WASHINGTON (Dianne Feinstein PR) — Senators Dianne Feinstein (D-Calif.) and Marco Rubio (R-Fla.) this week introduced the Space National Guard Establishment Act, a bill to create a Space National Guard. This is the Senate companion to legislation introduced in the House by Rep. Jason Crow (D-Colo.) last year.
Active-duty space units in 2019 were moved out of the Air Force and placed in the new Space Force upon its establishment, but no corresponding move was made to create a Space Force National Guard component.
Today there are more than 1,000 National Guard members performing the space mission from within the Air National Guard, which creates organizational problems now that the rest of the space enterprise falls under Space Force. This bill does not expand the force, but corrects this misalignment.
WASHINGTON, D.C. (Ted Cruz PR) – U.S. Sen. Ted Cruz (R-Texas), ranking member of the Senate Subcommittee on Aviation Safety, Operations, and Innovation, along with Marco Rubio (R-Fla.), Rick Scott (R-Fla.), Roger Wicker (R-Miss.), Dianne Feinstein (D-Calif.), and Alex Padilla (D-Calif.), today introduced the bipartisan, bicameral American Space Commerce Act. At a time when the U.S. has steadily decreased its dependence on foreign rockets and launch infrastructure, the American Space Commerce Act would continue to bolster U.S. leadership in the space industry, enhance public-private partnerships with American companies, and further increase U.S. innovation. In addition, U.S. Rep. Bill Posey (R-Fla.) introduced companion legislation in the House of Representatives. This bill was introduced previously in June 2020.
Upon introduction, Sen. Cruz said:
“America’s ingenuity and leadership in space is crucial, and our commercial partners are continually playing a huge role in expanding access to the final frontier. The American Space Commerce Act allows for full expensing of space launch property, creating a tax environment that empowers this next generation of space explorers rather than holding them back with bureaucratic barriers. I am proud to once again join this bicameral, bipartisan effort to ensure America maintains a competitive edge in space through partnerships that bolster space commerce and civil space exploration.”
WASHINGTON, D.C. (Marco Rubio PR) — U.S. Senators Marco Rubio (R-FL), Rick Scott (R-FL), Ted Cruz (R-TX), Roger Wicker (R-MS), and Dianne Feinstein (D-CA) introduced the bipartisan, bicameral American Space Commerce Act of 2020. At a time when the U.S. has steadily decreased its dependence on foreign rockets and launch infrastructure, the American Space Commerce Act would bolster U.S. leadership in the space industry, enhance public-private partnerships with American companies, and further increase U.S. innovation.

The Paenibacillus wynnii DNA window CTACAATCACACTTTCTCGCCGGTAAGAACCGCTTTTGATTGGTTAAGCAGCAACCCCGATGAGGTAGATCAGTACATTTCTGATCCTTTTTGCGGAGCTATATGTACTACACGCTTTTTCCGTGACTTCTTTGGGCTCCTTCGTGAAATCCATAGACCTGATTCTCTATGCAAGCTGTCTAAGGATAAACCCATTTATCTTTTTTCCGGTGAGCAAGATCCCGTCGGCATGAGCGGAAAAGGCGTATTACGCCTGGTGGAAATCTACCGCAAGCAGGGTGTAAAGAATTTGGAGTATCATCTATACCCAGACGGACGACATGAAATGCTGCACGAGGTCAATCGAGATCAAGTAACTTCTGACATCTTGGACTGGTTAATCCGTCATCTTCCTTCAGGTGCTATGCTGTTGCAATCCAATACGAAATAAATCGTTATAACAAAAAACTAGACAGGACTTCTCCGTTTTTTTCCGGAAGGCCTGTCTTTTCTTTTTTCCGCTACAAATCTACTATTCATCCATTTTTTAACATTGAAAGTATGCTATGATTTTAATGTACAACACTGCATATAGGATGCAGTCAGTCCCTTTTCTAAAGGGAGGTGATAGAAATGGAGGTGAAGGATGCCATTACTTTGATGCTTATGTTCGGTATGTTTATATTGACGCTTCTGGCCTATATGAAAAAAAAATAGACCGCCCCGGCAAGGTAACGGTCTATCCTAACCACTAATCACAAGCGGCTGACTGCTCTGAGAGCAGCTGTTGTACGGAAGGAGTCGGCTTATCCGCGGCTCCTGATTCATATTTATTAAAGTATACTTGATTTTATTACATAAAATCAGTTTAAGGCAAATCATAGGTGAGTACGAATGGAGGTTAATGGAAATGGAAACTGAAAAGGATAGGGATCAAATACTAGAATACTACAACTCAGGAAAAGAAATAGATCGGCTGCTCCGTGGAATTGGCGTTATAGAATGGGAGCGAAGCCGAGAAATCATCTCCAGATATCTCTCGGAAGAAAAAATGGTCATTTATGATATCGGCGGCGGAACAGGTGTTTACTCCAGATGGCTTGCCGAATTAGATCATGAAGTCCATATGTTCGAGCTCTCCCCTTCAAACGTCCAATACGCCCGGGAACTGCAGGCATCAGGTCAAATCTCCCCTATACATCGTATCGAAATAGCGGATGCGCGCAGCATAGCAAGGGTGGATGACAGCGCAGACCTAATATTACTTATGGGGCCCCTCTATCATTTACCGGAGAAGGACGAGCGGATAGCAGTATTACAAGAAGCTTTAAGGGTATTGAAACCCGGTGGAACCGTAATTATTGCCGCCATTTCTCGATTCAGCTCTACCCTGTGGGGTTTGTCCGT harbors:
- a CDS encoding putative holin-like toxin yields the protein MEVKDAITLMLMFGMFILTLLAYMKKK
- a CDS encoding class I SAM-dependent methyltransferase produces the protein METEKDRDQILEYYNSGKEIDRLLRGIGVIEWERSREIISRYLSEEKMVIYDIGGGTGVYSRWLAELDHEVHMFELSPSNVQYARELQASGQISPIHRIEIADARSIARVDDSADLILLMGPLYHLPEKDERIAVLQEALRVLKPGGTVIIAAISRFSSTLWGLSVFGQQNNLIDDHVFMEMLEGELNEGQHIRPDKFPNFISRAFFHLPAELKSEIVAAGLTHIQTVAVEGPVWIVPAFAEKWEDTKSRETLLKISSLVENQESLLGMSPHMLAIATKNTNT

U.S. Representatives Bill Posey (R-FL) and Charlie Crist (D-FL) introduced the House version of the legislation (H.R. 6783). The legislation is supported by the Aerospace Industry Association, Blue Origin, Boeing, Space Florida, SpaceX, and ULA.
MIAMI (Marco Rubio/Richard Blumenthal PR) — U.S. Senators Marco Rubio (R-FL) and Richard Blumenthal (D-CT) urged NASA Administrator James Bridenstine to expand partnerships with the private sector to support the Artemis program and NASA’s Human Landing System (HLS) program. In the letter, the senators highlight the importance of continued lunar exploration to support the goal of developing a sustainable presence on the Moon.
“Under your leadership, the Artemis program will help our space industry validate human safety protocols, learn to use the Moon’s vast resources, and undertake meaningful technology development and demonstration in support of the next giant leap to Mars.” the senators wrote. “While the scale of these undertakings is significant, NASA has at its disposal a diverse and growing private, domestic space industry. Indeed, America’s commercial space industry is a key enabler of our nation’s endeavor to return to the Moon and journey on to Mars”
MIAMI (Marco Rubio PR) — U.S. Senator Marco Rubio (R-FL) urged Vice President Mike Pence to direct U.S. Government agencies who intend to place hosted payloads on commercial spacecraft to do so on American rockets.
The request recognizes our nation’s strong commercial industrial base that is capable of accommodating these payloads, and therefore, the current exemption should no longer be used to take away commercial market share from American companies and sent overseas to French and Russian vehicles.
Senate Majority Leader Mitch McConnell has filed a motion to bring the nomination of Rep. Jim Bridenstine (R-Okla.) to become the next administrator of NASA to a vote on the Senate floor.
News of the cloture motion was tweeted by Senate Cloakroom (@SenateCloakroom) on Monday. The account is operated by the Senate Republican Cloakroom staff.
Bridenstine was nominated for the position by President Donald Trump in September. The Senate Commerce Committee approved by a narrow party-line vote, with all the Democratic members voting against it.
Democrats have said that Bridenstine lacks the requisite scientific and technical background to lead the nation’s space agency. They have also questioned his past statements that global warming was not occurring. NASA spends $1.9 million on Earth science programs.